Via my friend Don Weber*, via Slashdot, via Science (the journal, and, I suppose, thence via science, the epistemological pursuit), comes a report from IBM Zurich on imaging single surface adsorbed molecules at the atomic level** using an AFM tip functionalized with carbon monoxide atoms. Imaging single adsorbed molecules, not in a lattice context, is very difficult. In this case, they were directly imaging Pauli repulsion, which is pretty neat. It's interesting to think, sometimes, that the fact that your coffee cup doesn't pass through the table is basically just the Pauli exclusion force at work. And here it is, again, writ very small. I don't know what the implications for biology are, since interesting biological molecules are generally not planar. But interesting work nonetheless. c.f. this work on imaging single spins using an AFM.
*Before I went to grad school, Don and I worked at a now defunct software company together in Chicago called Geodesic Systems, and shared an office with two other people. I once gave a lunchtime talk on biophysics, back when I had never given any talks and didn't really know how to give a decent talk, and Don fell asleep in the middle of the talk. His comment upon mailing this to me was, "I didn't even fall asleep while reading it!"
**More memories: We did an AFM lab when I was an undergrad, with a "teaching" AFM, trying to image a HOPG lattice. The AFM was suspended from the ceiling using bungee cords as a method of noise dampening. Unfortunately, in the other half of the lab, people were trying to do Compton scattering, which involved moving lead bricks around. We would sit, holding our breath, as line after line of the image would form, and then somebody on the other end of the lab would drop a lead brick on the ground: BANG! And the image would do the optical equivalent of a phonograph needle squealing on a record. Fun times, fun times.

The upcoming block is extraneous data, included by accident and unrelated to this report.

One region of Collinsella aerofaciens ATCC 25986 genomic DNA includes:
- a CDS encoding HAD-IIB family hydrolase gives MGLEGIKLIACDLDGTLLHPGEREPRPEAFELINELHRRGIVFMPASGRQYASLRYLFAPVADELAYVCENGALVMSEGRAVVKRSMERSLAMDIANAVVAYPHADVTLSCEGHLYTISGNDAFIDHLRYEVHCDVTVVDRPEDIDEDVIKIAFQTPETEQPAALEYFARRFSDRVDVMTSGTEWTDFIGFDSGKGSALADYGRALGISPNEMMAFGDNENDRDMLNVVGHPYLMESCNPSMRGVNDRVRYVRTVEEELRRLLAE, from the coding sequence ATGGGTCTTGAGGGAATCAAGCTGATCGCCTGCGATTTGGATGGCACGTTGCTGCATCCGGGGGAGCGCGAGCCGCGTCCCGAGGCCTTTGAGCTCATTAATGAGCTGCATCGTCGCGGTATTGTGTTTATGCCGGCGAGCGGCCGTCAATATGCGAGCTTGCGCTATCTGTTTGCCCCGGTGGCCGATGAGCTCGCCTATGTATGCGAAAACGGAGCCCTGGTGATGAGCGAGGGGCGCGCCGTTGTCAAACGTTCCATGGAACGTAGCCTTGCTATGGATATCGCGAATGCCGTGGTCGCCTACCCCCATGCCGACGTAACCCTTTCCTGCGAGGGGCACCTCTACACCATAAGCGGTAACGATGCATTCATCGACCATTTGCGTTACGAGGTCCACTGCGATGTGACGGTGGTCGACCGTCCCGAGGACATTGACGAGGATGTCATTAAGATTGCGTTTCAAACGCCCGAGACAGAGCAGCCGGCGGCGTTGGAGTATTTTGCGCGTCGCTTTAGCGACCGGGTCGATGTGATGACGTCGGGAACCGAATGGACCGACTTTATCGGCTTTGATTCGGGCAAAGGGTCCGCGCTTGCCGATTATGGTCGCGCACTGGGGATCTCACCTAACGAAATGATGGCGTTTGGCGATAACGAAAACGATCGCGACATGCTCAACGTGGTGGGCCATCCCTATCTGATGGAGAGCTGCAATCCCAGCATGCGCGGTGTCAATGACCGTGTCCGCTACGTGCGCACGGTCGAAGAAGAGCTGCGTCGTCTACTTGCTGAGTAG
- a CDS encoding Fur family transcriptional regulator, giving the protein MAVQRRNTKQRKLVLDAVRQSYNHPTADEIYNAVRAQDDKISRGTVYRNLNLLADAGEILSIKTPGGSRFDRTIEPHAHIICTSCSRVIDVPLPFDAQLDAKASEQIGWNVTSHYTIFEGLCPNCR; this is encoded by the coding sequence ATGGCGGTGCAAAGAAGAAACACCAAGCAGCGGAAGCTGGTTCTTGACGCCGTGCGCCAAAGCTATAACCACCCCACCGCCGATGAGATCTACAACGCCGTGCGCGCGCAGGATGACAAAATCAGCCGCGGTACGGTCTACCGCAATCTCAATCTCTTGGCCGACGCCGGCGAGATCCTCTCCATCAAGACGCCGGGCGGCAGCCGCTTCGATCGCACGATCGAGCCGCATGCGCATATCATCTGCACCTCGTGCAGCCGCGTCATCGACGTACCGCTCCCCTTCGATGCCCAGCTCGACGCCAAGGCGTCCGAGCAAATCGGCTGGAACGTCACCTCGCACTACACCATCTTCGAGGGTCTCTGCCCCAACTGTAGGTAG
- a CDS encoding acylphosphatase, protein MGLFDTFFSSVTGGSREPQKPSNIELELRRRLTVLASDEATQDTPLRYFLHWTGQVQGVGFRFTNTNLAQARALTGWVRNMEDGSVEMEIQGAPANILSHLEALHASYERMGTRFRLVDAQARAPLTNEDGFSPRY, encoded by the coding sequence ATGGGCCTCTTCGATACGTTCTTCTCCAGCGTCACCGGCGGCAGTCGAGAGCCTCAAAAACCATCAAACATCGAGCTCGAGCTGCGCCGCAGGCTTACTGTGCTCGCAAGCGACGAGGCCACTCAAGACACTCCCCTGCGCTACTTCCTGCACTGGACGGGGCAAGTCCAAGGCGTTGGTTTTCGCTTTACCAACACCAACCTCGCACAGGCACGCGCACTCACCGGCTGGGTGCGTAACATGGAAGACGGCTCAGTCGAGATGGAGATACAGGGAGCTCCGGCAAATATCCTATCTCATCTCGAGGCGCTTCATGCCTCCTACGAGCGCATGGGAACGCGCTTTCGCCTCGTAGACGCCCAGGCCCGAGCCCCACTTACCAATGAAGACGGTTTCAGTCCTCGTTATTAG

Friday, August 28, 2009
Thursday, August 20, 2009
- Steve Quake sequences his own genome, one molecule at a time (Nature Biotechnology)
- SMB writes up the Aspen conference on SMB as a guest editor at Current Pharmaceutical Biotechnology, hosting a special issue on single molecule biophysics. Steve's essay is free, but the rest of the articles you have to pay for, I guess, or. At least, Stanford doesn't give me online access. (Your guess is as good as mine as to what any of this has to do with pharmaceuticals.)
Friday, August 14, 2009
My experiment may be made of fail, but at least there's funny stuff on the intargoogles to cheer me up, with the knowledge that there are some really dumb people out there. Some of my recent favorites:
Tuesday, August 4, 2009
Does anybody know if there's a DNA synthesis company that will make oligos modified with ATTO dyes? I've looked at IDT, Midland, and Sigma-Aldrich. I want to do a quick-and-dirty experiment which will be easier if I can just buy a pre-modified oligo, and if it works, I can then maybe buy amine-modified oligos and label my own.